NASCAR Camping World Truck Series 2013 Season Review

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The steady performance of series veteran Matt Crafton and a group of talented youngsters defined this year’s NASCAR Camping World Truck Series.

With over a decade of racing in the Trucks, Crafton finally climbed the mountain in 2013 with a solid campaign that featured a win at Kansas and an impressive 19 Top-10s (including a streak of 16 consecutive Top-10s to open the year) in 22 starts.

He wound up clinching the title just by starting the season finale at Homestead-Miami Speedway, and also became the first Truck champion to complete every lap in a season – in this year’s case, 3,391 laps.

Crafton was also in contention to win the CWTS owner’s championship for his No. 88 ThorSport Racing team at Homestead, but fell just short of that prize after he sustained damage during a series of multiple green-white-checkered-attempts at the finish.

Instead, the No. 51 Kyle Busch Motorsports team won it after its namesake, Sprint Cup star Kyle Busch, took the Homestead race. That put the No. 51 and No. 88 in a deadlock in the owner’s standings, but the No. 51’s seven wins on the Truck tour trumped Crafton’s aforementioned lone win at Kansas.

Even with the driver’s championship in his pocket, Crafton still had a foul taste in his mouth, calling the near-miss on the owner’s championship “disgusting.” It was one of the few things that didn’t go his way this year.

Still, it was a tremendous year for him, and the same goes for the series’ up-and-comers that will look to leave their mark on NASCAR in the years ahead.

Despite falling to Crafton in the driver’s championship, Ty Dillon still claimed a pair of victories en route to a runner-up finish in the standings ahead of 2012 series champ James Buescher, who now makes the jump to the NASCAR Nationwide Series in 2014.

Then there’s the five first-time winners.

Kyle Larson, who is set to move up to Sprint Cup next year with Earnhardt Ganassi Racing, was able to claim his first career win at Rockingham Speedway.

Jeb Burton, the son of former Daytona 500 champion Ward, scored a W at Texas (and also led the Trucks with seven poles) while Darrell Wallace Jr. made history at Martinsville, becoming the first African-American to win a national series race in almost 50 years.

Also in this group were two drivers who took turns this year as the youngest winner in CWTS history. Chase Elliott’s September win in Canada had him earn that honor initially, but in the next-to-last race of the year, Erik Jones – aged 17 years, five months, nine days – grabbed it with his win at Phoenix.

But with that said, one could argue Elliott’s win was the most memorable “first” of them all. Elliott fought Ty Dillon over hill and dale in the final lap at Canadian Tire Motorsport Park, and it culminated with Elliott punting Dillon into the tire barriers on the final corner and going on to the checkered flag.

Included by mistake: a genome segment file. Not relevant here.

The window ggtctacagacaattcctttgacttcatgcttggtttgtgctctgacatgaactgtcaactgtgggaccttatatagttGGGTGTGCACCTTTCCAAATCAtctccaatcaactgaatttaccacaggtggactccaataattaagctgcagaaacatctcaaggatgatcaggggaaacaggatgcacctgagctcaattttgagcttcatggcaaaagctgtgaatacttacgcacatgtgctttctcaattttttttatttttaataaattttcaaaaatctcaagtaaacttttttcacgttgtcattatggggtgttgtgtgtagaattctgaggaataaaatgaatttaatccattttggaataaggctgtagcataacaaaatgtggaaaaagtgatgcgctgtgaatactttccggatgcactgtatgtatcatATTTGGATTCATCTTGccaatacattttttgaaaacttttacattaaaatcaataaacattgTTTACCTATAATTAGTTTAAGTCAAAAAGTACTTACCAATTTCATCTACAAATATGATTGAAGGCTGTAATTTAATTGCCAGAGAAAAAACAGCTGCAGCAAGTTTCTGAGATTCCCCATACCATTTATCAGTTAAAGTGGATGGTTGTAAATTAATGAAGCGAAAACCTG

That set off a post-race skirmish between the crews of the two drivers, who also had a confrontation among themselves shortly afterwards. However, Elliott and Dillon were ultimately overshadowed by another post-race incident that had Max Papis get slapped by the girlfriend of rival driver Mike Skeen after they also made contact in the final corner.

An unforgettable moment, for sure. However, when you take the entire season into account, nothing tops the Trucks taking to the dirt at the famed Eldora Speedway for the “Mudsummer Classic.”

Heavily hyped going in, the event marked NASCAR’s first national series race on dirt in over four decades, and a capacity crowd got their money’s worth as Austin Dillon lead a race-high 63 laps in winning the historic event.

In a time where emphasis continues to be placed on generating drama by any means necessary, the “Mudsummer Classic” was the real deal. One hopes it becomes a tradition.

Audi bids farewell to Dr. Wolfgang Ullrich upon retirement

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Audi bid farewell to its iconic head of motorsport, Dr. Wolfgang Ullrich, at its end-of-season ‘Race Night’ event in Germany on Friday upon his retirement.

Ullrich took over the reins as Audi’s head of motorsport in 1993 and stayed in the role for 23 years, overseeing its arrival in the prototype class of sports car racing and domination of the 24 Hours of Le Mans.

Ullrich stepped down from the position at the end of 2016, handing the reins over to ex-Audi DTM chief Dieter Gass, and attended his final racing event with the German marque at its first works Formula E outing in Hong Kong earlier this month.

Ullrich was honored at the Race Night event on Friday and thanked for his efforts in developing Audi into a force within global motorsport.

“In 566 factory-backed commitments during this period he celebrated 209 victories, 13 of them in the 24 Hours of Le Mans, eleven in the 12-hour race at Sebring and nine in the ‘Petit Le Mans’ at Road Atlanta,” a piece on Ullrich’s tenure for Audi’s website reads.

“31 driver titles in super touring car racing, in the DTM and in the sports prototype category are credited to him. 57 campaigners were Audi factory drivers during Wolfgang Ullrich’s era and he was responsible for 18 new developments of racing cars – an impressive tally.”